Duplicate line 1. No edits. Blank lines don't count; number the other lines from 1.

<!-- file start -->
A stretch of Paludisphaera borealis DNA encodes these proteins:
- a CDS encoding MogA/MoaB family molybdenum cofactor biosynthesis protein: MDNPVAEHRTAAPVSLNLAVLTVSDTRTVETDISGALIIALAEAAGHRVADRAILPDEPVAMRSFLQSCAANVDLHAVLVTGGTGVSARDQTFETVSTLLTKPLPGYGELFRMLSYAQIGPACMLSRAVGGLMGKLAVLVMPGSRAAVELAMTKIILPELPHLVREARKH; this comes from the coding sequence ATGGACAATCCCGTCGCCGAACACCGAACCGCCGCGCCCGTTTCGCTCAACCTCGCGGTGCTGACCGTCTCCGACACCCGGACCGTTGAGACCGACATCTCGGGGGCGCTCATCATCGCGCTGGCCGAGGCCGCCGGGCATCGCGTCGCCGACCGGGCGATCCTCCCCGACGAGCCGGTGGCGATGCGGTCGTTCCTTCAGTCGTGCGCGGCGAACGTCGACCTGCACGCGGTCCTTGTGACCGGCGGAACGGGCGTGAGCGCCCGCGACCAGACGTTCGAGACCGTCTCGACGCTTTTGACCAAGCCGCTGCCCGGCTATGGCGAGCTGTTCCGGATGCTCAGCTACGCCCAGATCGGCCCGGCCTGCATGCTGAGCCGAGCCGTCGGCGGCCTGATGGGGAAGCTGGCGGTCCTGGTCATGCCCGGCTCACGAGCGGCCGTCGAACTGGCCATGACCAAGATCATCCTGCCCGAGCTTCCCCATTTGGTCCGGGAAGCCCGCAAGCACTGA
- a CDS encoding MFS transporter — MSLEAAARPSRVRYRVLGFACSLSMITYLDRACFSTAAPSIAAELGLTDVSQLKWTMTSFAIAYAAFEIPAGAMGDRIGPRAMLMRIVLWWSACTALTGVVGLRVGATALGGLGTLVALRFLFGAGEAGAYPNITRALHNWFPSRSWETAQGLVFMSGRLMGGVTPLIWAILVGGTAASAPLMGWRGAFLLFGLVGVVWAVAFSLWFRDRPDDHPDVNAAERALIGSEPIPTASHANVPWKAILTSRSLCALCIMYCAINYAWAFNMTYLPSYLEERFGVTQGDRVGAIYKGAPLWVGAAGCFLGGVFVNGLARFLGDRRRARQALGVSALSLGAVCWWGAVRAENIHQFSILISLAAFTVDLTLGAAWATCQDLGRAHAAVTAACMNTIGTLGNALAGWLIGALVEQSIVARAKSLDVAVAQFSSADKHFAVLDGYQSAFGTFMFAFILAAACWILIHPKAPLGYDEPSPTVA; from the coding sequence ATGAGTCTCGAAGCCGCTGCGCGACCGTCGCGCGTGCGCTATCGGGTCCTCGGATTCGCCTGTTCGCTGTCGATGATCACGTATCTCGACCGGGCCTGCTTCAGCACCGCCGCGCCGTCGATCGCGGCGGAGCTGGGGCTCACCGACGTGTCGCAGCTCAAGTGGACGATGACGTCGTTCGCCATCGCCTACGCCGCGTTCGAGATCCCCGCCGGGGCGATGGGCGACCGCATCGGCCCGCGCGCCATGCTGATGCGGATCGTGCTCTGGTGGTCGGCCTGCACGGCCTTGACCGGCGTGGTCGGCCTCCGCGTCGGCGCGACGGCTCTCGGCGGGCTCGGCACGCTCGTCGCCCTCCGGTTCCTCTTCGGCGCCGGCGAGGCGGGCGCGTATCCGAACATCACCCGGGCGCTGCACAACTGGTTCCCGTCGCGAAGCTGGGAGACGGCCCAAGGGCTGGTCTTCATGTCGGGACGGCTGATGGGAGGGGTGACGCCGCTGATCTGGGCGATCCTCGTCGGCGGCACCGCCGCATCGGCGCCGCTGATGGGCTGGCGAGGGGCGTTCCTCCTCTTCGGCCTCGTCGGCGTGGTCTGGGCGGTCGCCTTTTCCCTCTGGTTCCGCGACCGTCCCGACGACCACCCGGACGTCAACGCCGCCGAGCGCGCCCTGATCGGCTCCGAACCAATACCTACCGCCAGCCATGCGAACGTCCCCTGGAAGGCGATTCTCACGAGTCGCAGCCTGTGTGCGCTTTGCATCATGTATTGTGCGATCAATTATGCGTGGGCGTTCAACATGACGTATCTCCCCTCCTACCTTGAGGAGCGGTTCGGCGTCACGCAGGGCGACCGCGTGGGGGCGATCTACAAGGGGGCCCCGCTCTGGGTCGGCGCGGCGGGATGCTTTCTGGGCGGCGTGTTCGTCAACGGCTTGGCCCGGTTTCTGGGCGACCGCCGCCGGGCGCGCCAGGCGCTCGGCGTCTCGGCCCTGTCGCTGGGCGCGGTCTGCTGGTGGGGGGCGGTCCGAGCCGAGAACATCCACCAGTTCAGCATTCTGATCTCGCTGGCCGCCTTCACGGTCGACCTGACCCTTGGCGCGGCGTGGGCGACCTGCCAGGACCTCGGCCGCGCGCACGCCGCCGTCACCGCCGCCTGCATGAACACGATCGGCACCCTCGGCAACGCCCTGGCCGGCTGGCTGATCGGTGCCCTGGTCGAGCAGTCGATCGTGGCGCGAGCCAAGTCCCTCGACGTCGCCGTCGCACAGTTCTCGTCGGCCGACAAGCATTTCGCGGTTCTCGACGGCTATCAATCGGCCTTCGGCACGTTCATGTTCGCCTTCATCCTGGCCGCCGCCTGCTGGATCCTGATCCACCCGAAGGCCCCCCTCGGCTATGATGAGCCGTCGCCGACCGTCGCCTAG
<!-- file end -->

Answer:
A stretch of Paludisphaera borealis DNA encodes these proteins: